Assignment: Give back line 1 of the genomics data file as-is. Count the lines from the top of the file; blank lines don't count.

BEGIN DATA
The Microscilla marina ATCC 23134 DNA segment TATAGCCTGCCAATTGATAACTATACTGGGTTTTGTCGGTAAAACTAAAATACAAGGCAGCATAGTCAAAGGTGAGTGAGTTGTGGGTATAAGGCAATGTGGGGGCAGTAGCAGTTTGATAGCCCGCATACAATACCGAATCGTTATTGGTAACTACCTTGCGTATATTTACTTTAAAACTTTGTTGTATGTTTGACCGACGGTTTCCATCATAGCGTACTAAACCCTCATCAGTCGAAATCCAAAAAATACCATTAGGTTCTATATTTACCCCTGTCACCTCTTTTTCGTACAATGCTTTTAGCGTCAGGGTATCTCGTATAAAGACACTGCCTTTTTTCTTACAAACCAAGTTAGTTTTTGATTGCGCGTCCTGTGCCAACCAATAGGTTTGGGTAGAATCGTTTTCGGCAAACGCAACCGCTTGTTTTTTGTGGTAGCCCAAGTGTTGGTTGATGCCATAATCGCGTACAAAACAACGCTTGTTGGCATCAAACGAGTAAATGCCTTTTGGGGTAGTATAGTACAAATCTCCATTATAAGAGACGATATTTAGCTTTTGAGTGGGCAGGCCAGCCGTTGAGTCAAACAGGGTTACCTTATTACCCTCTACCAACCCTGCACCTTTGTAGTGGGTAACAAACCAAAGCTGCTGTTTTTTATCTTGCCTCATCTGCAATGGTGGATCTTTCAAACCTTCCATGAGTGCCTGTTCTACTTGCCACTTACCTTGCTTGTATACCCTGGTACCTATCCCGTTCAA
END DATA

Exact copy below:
The Microscilla marina ATCC 23134 DNA segment TATAGCCTGCCAATTGATAACTATACTGGGTTTTGTCGGTAAAACTAAAATACAAGGCAGCATAGTCAAAGGTGAGTGAGTTGTGGGTATAAGGCAATGTGGGGGCAGTAGCAGTTTGATAGCCCGCATACAATACCGAATCGTTATTGGTAACTACCTTGCGTATATTTACTTTAAAACTTTGTTGTATGTTTGACCGACGGTTTCCATCATAGCGTACTAAACCCTCATCAGTCGAAATCCAAAAAATACCATTAGGTTCTATATTTACCCCTGTCACCTCTTTTTCGTACAATGCTTTTAGCGTCAGGGTATCTCGTATAAAGACACTGCCTTTTTTCTTACAAACCAAGTTAGTTTTTGATTGCGCGTCCTGTGCCAACCAATAGGTTTGGGTAGAATCGTTTTCGGCAAACGCAACCGCTTGTTTTTTGTGGTAGCCCAAGTGTTGGTTGATGCCATAATCGCGTACAAAACAACGCTTGTTGGCATCAAACGAGTAAATGCCTTTTGGGGTAGTATAGTACAAATCTCCATTATAAGAGACGATATTTAGCTTTTGAGTGGGCAGGCCAGCCGTTGAGTCAAACAGGGTTACCTTATTACCCTCTACCAACCCTGCACCTTTGTAGTGGGTAACAAACCAAAGCTGCTGTTTTTTATCTTGCCTCATCTGCAATGGTGGATCTTTCAAACCTTCCATGAGTGCCTGTTCTACTTGCCACTTACCTTGCTTGTATACCCTGGTACCTATCCCGTTCAA